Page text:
Monday, 24 January 2011


There were still an interesting selection of small birds feeding in bushes and in the game cover crops at Maydays farm during a visit there on Sunday 23rd. Despite the cold start to the winter, nearly two months ago and with so much of the ground covered with snow then, it's surprising to see some blackthorn bushes at Maydays still laden down with juicy sloe berries, as in the picture above. However a couple of song thrushes and a handful of blackbirds were seen feeding in some of these bushes.

Amongst the 70 chaffinches that were feeding amongst the game crop and in the young tree plantation were at least 4 bramblings. Judging by the amount of orange on the chests, two of the birds appeared to be males. The finch flock flitted from bush to bush, often perching up for a few minutes and there could've been more birds around but many flitted in and out of view. Up to ten yellowhammers were also present along with a few greenfinches and goldfinches too.

It was a bit dull and with a chilly breeze on the seawall overlooking the Pyefleet channel. A common buzzard was seen being mobbed by some crows over the woodland on the Langenhoe ranges. Scanning across the ranges were at least five marsh harriers while to the west, a nice male hen harrier was seen flying low over the Langenhoehall marshes and across nearby saltings before dropping down to rest. A big flock of 2000 wood pigeons were feeding on the big rape field next to the woodland of the army ranges.

It was still mainly low tide with lots of mud on show with lots of wigeon, shelduck and big wader flocks of mainly knot and dunlin. In mid channel were 12 red-breasted mergansers and 2 goldeneye diving to feed.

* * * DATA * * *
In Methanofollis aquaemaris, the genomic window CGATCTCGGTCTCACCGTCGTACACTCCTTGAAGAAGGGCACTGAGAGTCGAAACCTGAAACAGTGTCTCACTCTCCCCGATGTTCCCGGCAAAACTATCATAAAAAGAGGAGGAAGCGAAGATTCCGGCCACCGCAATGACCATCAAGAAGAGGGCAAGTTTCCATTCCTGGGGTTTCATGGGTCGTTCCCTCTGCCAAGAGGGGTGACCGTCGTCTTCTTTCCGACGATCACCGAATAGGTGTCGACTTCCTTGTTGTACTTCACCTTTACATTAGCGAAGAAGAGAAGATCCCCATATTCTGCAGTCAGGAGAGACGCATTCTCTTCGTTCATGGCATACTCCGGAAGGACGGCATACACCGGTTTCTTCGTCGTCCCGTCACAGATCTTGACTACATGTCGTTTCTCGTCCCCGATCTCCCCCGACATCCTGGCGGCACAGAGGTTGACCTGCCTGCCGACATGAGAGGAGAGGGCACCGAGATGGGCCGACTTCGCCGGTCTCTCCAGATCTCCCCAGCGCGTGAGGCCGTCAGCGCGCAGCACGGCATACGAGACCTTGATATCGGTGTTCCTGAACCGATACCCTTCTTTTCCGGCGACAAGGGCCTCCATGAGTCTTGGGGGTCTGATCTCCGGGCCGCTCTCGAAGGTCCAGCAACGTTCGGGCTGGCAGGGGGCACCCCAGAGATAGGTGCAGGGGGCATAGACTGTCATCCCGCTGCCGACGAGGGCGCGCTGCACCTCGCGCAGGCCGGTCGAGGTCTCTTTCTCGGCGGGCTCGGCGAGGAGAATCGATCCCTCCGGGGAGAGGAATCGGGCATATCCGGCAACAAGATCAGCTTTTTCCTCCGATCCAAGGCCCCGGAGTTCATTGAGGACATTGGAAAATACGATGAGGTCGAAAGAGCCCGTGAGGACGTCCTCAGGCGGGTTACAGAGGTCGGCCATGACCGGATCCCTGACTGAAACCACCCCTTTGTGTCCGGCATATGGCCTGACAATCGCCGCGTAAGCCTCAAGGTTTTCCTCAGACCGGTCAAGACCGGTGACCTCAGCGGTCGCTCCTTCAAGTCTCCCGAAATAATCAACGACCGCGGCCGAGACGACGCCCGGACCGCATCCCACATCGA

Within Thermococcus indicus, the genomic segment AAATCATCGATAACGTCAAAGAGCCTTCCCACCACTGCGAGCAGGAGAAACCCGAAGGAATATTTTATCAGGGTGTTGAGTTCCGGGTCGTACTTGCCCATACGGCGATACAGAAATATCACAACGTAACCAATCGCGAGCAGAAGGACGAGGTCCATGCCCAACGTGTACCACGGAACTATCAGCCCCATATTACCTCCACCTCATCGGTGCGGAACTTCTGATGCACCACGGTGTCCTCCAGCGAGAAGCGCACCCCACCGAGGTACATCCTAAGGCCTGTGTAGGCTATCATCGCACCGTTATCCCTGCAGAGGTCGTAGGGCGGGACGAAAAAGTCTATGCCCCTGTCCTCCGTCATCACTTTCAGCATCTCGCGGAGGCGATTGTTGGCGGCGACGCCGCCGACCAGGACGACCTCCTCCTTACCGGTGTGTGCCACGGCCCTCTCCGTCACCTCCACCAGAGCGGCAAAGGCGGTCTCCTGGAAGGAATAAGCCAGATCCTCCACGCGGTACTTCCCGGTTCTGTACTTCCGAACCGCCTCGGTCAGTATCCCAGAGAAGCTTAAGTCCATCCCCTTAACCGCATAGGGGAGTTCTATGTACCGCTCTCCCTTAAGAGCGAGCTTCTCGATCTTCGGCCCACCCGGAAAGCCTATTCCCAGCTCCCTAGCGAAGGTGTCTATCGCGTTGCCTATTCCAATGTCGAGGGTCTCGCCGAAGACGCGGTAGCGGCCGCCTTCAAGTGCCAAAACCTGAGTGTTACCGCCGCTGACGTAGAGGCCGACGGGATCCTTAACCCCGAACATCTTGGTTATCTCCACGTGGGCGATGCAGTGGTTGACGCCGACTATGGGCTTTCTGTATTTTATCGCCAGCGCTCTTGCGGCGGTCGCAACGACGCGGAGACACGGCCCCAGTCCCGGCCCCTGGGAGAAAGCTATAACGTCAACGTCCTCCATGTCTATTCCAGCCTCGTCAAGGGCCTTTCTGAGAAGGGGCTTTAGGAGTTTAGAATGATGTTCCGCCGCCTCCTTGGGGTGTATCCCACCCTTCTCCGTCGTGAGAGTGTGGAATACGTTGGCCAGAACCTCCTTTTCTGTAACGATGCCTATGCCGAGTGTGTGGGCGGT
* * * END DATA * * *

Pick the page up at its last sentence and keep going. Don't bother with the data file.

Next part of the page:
Not much seen over the fields of Reeveshall and Maydays other than a marsh harrier, kestrel, little egret and 1000 starlings. There was no sign of the bearded tit seen earlier in the week, although one reed bunting was present.

A late walk along the St Peters beach in the afternoon of Monday 24th, provided great views of a huge golden plover flock in the sky over Cobmarsh Island. At least 2000 birds rose into the sky, splitting up into about ten or more different sub-groups, each flock going in slightly different directions to the others, whilst all climbing higher into the sky. Presumably a bird of prey like a peregrine had flown nearby, scattering thousands of birds into the air with 500 lapwings, lots of gulls and a mixture of other roosting waders all flying about.

Andy Field visited the arable field by the Strood earlier on Monday and noted just the one lapland bunting.


PAUL said...

We witnessed these flocks when leaving the Coast Inn in the afternoon. Didn't realise what they were. Many Thanks Dougal

Paul & Anne

Dougal Urquhart said...

It was certainly an eyecatching and memorable sight Paul.You don't realise how many birds are resting on the marshes, until they all fly up into the sky in their thousands!